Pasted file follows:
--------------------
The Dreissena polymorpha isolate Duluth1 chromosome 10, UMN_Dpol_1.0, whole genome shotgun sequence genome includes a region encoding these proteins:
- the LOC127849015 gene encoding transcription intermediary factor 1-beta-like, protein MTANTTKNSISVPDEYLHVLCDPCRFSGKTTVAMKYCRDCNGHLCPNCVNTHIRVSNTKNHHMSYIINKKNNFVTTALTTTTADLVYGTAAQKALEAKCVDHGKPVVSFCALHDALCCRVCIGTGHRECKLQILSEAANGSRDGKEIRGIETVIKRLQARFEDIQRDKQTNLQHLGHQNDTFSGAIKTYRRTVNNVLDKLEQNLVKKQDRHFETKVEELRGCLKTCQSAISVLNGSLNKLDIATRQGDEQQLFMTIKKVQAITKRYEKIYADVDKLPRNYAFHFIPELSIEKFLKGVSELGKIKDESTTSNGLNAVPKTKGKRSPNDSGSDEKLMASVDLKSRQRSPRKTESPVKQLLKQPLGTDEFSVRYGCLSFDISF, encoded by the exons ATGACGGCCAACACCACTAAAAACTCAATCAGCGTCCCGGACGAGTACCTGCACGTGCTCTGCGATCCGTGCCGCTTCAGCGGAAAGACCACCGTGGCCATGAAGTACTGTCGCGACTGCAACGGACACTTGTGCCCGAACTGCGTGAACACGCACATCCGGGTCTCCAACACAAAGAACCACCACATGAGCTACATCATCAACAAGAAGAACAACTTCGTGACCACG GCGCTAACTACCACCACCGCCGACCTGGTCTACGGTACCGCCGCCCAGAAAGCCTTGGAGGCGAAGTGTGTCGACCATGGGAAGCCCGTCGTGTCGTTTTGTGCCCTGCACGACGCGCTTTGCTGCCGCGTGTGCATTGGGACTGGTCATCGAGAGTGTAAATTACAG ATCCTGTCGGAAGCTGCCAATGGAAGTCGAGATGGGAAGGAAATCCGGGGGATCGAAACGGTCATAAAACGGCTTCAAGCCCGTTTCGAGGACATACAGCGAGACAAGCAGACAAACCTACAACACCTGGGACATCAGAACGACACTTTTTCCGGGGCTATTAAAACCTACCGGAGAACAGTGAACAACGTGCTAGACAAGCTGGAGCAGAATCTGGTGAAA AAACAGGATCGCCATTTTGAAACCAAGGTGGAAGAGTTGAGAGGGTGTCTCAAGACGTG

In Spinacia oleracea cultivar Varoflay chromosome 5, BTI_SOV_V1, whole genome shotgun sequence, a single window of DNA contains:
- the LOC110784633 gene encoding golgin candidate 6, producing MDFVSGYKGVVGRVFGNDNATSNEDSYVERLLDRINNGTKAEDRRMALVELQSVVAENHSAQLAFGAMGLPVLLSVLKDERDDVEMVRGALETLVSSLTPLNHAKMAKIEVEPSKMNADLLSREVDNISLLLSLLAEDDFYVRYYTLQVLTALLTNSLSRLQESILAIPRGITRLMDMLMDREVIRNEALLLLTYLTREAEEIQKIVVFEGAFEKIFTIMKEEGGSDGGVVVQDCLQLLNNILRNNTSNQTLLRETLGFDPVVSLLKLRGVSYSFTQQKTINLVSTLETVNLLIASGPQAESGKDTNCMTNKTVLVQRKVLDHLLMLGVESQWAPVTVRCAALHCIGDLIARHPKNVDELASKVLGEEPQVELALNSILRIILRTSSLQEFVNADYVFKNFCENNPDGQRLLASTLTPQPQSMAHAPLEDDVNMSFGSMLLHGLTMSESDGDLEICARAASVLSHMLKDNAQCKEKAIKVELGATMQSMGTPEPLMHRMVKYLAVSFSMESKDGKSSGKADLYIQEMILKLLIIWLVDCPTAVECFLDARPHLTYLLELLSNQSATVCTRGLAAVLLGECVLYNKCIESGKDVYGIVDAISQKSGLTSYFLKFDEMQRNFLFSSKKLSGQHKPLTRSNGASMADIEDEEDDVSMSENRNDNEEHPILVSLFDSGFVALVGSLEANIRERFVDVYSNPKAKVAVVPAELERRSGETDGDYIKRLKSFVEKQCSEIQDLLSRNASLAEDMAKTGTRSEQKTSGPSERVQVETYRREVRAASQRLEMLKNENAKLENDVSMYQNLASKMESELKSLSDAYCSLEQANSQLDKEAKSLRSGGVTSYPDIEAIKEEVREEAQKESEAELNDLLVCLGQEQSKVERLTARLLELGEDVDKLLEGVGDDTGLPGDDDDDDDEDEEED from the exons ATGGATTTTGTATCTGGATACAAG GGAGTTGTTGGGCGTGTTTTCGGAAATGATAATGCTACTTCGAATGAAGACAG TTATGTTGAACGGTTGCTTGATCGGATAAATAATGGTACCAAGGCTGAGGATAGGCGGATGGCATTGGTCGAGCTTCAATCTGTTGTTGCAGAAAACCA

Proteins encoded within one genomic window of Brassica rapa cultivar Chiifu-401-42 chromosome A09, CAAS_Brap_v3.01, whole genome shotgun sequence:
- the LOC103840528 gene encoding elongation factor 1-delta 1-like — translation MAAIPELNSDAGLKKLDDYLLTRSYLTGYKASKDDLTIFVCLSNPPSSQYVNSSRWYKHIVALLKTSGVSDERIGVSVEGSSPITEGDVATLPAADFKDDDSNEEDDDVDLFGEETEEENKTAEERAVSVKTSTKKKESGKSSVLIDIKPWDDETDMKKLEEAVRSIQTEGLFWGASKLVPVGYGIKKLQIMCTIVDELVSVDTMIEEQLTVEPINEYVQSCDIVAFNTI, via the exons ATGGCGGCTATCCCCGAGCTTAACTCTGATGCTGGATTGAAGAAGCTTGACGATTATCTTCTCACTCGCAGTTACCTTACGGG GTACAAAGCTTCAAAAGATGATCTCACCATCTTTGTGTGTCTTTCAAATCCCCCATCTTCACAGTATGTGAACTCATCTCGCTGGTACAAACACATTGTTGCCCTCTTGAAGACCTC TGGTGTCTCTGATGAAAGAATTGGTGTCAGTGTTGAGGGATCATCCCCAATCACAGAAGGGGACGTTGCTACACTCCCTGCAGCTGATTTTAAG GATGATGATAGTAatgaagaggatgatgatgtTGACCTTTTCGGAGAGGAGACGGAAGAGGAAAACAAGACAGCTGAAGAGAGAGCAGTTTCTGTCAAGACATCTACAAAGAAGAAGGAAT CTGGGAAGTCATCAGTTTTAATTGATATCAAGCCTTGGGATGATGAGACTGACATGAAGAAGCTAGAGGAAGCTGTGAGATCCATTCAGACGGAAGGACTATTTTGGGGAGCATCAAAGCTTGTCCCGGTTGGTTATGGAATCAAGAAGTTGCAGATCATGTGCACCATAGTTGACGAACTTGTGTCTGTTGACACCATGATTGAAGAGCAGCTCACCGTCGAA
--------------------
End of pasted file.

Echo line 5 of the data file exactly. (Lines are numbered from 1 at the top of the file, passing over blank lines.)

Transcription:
Proteins encoded within one genomic window of Brassica rapa cultivar Chiifu-401-42 chromosome A09, CAAS_Brap_v3.01, whole genome shotgun sequence: